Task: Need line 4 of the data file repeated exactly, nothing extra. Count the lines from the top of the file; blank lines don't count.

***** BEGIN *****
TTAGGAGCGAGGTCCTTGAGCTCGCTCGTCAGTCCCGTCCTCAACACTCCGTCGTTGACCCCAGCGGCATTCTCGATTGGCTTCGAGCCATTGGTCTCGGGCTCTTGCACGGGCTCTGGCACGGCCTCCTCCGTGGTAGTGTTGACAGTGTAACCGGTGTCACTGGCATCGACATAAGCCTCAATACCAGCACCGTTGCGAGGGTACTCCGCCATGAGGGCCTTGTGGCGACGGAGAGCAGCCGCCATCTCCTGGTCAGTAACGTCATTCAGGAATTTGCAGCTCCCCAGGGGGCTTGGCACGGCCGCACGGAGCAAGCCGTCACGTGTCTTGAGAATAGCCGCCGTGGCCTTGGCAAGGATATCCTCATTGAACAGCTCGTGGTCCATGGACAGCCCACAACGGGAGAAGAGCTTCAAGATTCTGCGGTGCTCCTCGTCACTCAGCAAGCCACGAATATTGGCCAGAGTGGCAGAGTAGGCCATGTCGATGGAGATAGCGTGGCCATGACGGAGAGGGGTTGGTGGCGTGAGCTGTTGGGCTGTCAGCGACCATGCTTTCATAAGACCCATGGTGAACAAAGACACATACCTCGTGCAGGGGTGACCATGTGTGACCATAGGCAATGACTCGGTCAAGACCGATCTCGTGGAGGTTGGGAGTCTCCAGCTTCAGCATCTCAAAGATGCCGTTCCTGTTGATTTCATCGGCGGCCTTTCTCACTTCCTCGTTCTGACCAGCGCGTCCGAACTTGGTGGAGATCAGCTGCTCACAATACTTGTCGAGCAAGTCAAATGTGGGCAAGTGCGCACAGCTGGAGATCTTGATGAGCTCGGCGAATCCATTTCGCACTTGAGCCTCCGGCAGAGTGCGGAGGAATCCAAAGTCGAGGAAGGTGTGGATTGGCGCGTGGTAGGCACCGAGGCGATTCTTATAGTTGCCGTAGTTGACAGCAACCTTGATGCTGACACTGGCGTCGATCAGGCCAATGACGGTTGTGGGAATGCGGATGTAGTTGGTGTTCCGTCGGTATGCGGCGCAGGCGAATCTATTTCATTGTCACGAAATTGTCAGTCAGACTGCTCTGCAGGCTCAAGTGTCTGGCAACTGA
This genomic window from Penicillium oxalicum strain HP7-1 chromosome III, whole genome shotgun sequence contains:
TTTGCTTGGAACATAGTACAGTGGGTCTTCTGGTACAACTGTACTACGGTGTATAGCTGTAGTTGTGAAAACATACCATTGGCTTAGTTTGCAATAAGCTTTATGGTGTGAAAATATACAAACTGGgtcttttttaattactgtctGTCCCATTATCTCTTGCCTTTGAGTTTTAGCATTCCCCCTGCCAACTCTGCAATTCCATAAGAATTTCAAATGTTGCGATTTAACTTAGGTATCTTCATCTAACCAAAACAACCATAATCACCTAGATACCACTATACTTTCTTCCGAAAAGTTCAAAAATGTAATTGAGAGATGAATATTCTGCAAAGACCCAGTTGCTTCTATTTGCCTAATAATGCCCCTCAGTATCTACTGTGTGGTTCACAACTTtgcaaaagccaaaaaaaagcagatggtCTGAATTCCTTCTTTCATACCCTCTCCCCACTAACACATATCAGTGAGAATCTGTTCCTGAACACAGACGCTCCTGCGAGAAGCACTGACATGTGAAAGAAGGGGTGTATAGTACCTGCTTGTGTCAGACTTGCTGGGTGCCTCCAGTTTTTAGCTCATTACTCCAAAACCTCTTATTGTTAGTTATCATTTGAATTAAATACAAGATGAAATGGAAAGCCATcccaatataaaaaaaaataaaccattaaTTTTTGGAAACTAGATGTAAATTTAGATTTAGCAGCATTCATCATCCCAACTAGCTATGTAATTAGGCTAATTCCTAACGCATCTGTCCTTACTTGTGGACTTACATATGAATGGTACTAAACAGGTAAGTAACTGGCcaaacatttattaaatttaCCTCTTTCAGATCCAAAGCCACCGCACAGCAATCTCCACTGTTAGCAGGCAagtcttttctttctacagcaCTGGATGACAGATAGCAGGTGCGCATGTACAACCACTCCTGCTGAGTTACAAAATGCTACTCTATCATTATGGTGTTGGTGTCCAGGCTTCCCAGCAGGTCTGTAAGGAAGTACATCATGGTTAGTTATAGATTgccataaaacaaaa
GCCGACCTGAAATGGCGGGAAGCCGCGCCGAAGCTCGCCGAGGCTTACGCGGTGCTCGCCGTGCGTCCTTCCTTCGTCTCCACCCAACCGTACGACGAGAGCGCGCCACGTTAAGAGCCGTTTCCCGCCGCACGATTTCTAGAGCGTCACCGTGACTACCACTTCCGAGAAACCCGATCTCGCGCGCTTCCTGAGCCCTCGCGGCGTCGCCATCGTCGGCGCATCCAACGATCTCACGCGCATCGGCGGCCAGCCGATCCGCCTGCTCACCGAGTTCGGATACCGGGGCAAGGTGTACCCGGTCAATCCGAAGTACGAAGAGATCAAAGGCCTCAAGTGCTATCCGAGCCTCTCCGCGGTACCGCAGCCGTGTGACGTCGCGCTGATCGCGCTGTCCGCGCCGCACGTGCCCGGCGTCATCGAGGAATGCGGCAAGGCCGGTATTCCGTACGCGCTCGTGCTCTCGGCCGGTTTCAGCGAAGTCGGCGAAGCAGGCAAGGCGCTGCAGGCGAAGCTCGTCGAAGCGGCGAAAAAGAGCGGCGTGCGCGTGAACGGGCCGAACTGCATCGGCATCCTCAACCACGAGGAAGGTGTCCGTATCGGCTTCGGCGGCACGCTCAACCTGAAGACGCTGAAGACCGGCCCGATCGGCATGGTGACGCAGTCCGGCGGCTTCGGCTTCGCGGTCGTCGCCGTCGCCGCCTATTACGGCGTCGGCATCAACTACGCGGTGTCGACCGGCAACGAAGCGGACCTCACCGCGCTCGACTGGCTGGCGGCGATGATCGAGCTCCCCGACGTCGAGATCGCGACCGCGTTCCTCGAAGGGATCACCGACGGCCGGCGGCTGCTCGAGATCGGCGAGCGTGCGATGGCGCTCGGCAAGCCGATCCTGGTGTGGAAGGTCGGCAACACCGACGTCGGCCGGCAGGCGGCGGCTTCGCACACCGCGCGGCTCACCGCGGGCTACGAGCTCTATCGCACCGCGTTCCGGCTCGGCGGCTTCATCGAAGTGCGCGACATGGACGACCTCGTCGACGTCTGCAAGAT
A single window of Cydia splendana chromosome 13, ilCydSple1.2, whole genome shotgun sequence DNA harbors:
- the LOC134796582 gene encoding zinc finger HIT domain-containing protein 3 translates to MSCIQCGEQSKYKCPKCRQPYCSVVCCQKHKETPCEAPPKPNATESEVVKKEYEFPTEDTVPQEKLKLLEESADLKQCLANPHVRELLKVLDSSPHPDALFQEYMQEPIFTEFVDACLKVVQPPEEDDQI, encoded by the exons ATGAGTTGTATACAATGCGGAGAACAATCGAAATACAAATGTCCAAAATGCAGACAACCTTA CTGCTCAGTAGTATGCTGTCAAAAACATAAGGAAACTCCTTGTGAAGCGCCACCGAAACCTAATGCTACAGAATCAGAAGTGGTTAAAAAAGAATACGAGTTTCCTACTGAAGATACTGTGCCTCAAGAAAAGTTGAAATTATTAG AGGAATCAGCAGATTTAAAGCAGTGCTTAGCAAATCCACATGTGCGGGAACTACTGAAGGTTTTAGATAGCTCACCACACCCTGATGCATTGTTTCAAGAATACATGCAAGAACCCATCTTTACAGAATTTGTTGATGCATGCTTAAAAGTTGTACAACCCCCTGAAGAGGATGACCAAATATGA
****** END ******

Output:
GCCGACCTGAAATGGCGGGAAGCCGCGCCGAAGCTCGCCGAGGCTTACGCGGTGCTCGCCGTGCGTCCTTCCTTCGTCTCCACCCAACCGTACGACGAGAGCGCGCCACGTTAAGAGCCGTTTCCCGCCGCACGATTTCTAGAGCGTCACCGTGACTACCACTTCCGAGAAACCCGATCTCGCGCGCTTCCTGAGCCCTCGCGGCGTCGCCATCGTCGGCGCATCCAACGATCTCACGCGCATCGGCGGCCAGCCGATCCGCCTGCTCACCGAGTTCGGATACCGGGGCAAGGTGTACCCGGTCAATCCGAAGTACGAAGAGATCAAAGGCCTCAAGTGCTATCCGAGCCTCTCCGCGGTACCGCAGCCGTGTGACGTCGCGCTGATCGCGCTGTCCGCGCCGCACGTGCCCGGCGTCATCGAGGAATGCGGCAAGGCCGGTATTCCGTACGCGCTCGTGCTCTCGGCCGGTTTCAGCGAAGTCGGCGAAGCAGGCAAGGCGCTGCAGGCGAAGCTCGTCGAAGCGGCGAAAAAGAGCGGCGTGCGCGTGAACGGGCCGAACTGCATCGGCATCCTCAACCACGAGGAAGGTGTCCGTATCGGCTTCGGCGGCACGCTCAACCTGAAGACGCTGAAGACCGGCCCGATCGGCATGGTGACGCAGTCCGGCGGCTTCGGCTTCGCGGTCGTCGCCGTCGCCGCCTATTACGGCGTCGGCATCAACTACGCGGTGTCGACCGGCAACGAAGCGGACCTCACCGCGCTCGACTGGCTGGCGGCGATGATCGAGCTCCCCGACGTCGAGATCGCGACCGCGTTCCTCGAAGGGATCACCGACGGCCGGCGGCTGCTCGAGATCGGCGAGCGTGCGATGGCGCTCGGCAAGCCGATCCTGGTGTGGAAGGTCGGCAACACCGACGTCGGCCGGCAGGCGGCGGCTTCGCACACCGCGCGGCTCACCGCGGGCTACGAGCTCTATCGCACCGCGTTCCGGCTCGGCGGCTTCATCGAAGTGCGCGACATGGACGACCTCGTCGACGTCTGCAAGAT